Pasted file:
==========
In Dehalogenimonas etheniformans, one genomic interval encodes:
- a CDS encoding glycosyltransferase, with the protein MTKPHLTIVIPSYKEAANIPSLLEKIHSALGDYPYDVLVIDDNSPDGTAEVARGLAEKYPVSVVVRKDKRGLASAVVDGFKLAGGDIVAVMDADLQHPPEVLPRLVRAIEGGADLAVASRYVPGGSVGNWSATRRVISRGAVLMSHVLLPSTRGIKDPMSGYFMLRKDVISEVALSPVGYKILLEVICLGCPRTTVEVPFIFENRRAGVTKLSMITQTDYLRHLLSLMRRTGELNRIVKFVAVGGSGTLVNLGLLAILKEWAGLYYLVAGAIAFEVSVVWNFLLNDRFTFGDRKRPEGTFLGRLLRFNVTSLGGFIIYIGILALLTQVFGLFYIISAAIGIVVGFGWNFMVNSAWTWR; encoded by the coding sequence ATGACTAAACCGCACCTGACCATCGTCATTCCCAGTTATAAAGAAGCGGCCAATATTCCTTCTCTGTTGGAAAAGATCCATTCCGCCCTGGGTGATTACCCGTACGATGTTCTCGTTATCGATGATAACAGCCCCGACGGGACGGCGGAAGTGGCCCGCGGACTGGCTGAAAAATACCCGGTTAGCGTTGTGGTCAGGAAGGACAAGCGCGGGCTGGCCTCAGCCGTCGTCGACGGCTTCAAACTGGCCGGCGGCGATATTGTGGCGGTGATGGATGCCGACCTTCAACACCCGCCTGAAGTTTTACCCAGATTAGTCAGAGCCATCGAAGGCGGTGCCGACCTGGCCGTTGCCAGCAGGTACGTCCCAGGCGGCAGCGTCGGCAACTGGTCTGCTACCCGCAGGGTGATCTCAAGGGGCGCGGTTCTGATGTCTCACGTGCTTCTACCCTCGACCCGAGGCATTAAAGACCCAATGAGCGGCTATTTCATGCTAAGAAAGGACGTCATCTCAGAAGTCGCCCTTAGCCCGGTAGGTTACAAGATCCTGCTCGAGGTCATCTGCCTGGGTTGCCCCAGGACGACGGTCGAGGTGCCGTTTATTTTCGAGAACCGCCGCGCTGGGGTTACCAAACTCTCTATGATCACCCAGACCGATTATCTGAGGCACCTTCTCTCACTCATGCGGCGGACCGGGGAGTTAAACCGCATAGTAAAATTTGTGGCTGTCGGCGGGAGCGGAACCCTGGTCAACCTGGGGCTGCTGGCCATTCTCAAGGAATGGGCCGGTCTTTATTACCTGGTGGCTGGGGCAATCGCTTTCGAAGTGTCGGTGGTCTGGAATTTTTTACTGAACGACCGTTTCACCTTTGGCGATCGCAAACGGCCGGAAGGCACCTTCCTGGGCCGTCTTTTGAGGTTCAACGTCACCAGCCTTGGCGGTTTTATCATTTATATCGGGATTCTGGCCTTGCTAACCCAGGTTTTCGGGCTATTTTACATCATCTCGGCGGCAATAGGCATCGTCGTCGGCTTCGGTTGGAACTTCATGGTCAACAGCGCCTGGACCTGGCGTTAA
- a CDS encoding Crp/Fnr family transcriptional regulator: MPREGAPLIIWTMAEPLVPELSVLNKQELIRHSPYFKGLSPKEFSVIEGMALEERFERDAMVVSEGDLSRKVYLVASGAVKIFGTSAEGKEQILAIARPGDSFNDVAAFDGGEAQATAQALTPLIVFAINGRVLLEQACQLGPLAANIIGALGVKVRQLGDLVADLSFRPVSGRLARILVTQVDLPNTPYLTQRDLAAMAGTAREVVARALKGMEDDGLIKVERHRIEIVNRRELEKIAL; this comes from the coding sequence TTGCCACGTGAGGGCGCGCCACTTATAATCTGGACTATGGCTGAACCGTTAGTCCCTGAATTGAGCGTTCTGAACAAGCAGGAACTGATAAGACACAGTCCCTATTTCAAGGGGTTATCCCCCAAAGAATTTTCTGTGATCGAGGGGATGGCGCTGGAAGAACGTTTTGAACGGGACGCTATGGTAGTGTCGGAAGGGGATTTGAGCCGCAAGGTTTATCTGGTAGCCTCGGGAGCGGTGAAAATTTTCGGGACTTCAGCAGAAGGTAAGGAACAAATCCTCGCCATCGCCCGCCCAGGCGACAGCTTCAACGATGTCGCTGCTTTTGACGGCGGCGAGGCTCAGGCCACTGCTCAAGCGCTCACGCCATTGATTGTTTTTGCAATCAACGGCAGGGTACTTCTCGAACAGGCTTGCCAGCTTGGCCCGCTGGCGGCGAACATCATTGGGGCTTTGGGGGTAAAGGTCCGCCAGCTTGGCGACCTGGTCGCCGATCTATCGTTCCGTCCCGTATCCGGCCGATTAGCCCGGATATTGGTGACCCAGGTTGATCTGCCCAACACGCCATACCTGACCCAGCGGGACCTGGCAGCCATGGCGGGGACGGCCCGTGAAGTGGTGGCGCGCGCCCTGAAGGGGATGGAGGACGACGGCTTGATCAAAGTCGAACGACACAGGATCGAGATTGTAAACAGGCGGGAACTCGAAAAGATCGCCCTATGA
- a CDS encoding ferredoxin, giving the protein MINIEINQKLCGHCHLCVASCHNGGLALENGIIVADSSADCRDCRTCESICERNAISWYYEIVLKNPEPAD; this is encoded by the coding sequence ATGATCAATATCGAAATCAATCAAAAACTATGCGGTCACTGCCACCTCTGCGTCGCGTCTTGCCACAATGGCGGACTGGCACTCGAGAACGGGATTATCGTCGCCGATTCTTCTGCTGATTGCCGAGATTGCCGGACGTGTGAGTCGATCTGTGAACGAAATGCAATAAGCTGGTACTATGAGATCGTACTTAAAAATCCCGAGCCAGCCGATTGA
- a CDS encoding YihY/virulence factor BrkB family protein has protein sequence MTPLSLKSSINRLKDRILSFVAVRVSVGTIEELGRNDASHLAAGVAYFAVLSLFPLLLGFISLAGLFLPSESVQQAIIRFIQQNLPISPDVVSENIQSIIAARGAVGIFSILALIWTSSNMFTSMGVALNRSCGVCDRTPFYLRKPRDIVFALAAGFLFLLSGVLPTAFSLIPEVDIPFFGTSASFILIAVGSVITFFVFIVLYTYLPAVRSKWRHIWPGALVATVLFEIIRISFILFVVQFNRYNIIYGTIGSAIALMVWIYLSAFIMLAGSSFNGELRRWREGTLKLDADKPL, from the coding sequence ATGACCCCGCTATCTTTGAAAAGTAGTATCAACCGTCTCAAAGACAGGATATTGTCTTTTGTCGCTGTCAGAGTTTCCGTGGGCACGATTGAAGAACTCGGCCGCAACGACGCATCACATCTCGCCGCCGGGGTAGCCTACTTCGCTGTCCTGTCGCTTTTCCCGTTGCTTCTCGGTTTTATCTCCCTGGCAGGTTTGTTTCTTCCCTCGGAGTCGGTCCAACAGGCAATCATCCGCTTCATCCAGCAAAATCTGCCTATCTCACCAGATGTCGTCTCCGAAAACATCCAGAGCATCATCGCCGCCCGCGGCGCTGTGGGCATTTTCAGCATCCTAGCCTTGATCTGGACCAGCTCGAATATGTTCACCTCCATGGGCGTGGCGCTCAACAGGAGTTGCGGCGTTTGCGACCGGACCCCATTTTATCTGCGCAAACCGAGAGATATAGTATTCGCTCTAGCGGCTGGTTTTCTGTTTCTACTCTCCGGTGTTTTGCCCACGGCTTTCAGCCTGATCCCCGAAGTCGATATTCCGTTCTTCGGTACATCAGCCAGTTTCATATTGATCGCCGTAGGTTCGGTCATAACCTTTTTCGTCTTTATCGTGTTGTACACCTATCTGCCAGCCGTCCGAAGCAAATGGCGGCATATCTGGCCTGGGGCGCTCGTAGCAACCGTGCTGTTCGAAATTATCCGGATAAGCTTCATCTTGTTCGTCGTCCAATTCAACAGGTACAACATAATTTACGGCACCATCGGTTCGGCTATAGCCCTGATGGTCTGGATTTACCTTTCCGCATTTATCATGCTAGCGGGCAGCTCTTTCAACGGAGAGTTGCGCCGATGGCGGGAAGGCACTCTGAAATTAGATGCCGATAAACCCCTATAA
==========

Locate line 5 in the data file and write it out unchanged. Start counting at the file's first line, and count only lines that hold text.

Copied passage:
- a CDS encoding YihY/virulence factor BrkB family protein has protein sequence MTPLSLKSSINRLKDRILSFVAVRVSVGTIEELGRNDASHLAAGVAYFAVLSLFPLLLGFISLAGLFLPSESVQQAIIRFIQQNLPISPDVVSENIQSIIAARGAVGIFSILALIWTSSNMFTSMGVALNRSCGVCDRTPFYLRKPRDIVFALAAGFLFLLSGVLPTAFSLIPEVDIPFFGTSASFILIAVGSVITFFVFIVLYTYLPAVRSKWRHIWPGALVATVLFEIIRISFILFVVQFNRYNIIYGTIGSAIALMVWIYLSAFIMLAGSSFNGELRRWREGTLKLDADKPL, from the coding sequence ATGACCCCGCTATCTTTGAAAAGTAGTATCAACCGTCTCAAAGACAGGATATTGTCTTTTGTCGCTGTCAGAGTTTCCGTGGGCACGATTGAAGAACTCGGCCGCAACGACGCATCACATCTCGCCGCCGGGGTAGCCTACTTCGCTGTCCTGTCGCTTTTCCCGTTGCTTCTCGGTTTTATCTCCCTGGCAGGTTTGTTTCTTCCCTCGGAGTCGGTCCAACAGGCAATCATCCGCTTCATCCAGCAAAATCTGCCTATCTCACCAGATGTCGTCTCCGAAAACATCCAGAGCATCATCGCCGCCCGCGGCGCTGTGGGCATTTTCAGCATCCTAGCCTTGATCTGGACCAGCTCGAATATGTTCACCTCCATGGGCGTGGCGCTCAACAGGAGTTGCGGCGTTTGCGACCGGACCCCATTTTATCTGCGCAAACCGAGAGATATAGTATTCGCTCTAGCGGCTGGTTTTCTGTTTCTACTCTCCGGTGTTTTGCCCACGGCTTTCAGCCTGATCCCCGAAGTCGATATTCCGTTCTTCGGTACATCAGCCAGTTTCATATTGATCGCCGTAGGTTCGGTCATAACCTTTTTCGTCTTTATCGTGTTGTACACCTATCTGCCAGCCGTCCGAAGCAAATGGCGGCATATCTGGCCTGGGGCGCTCGTAGCAACCGTGCTGTTCGAAATTATCCGGATAAGCTTCATCTTGTTCGTCGTCCAATTCAACAGGTACAACATAATTTACGGCACCATCGGTTCGGCTATAGCCCTGATGGTCTGGATTTACCTTTCCGCATTTATCATGCTAGCGGGCAGCTCTTTCAACGGAGAGTTGCGCCGATGGCGGGAAGGCACTCTGAAATTAGATGCCGATAAACCCCTATAA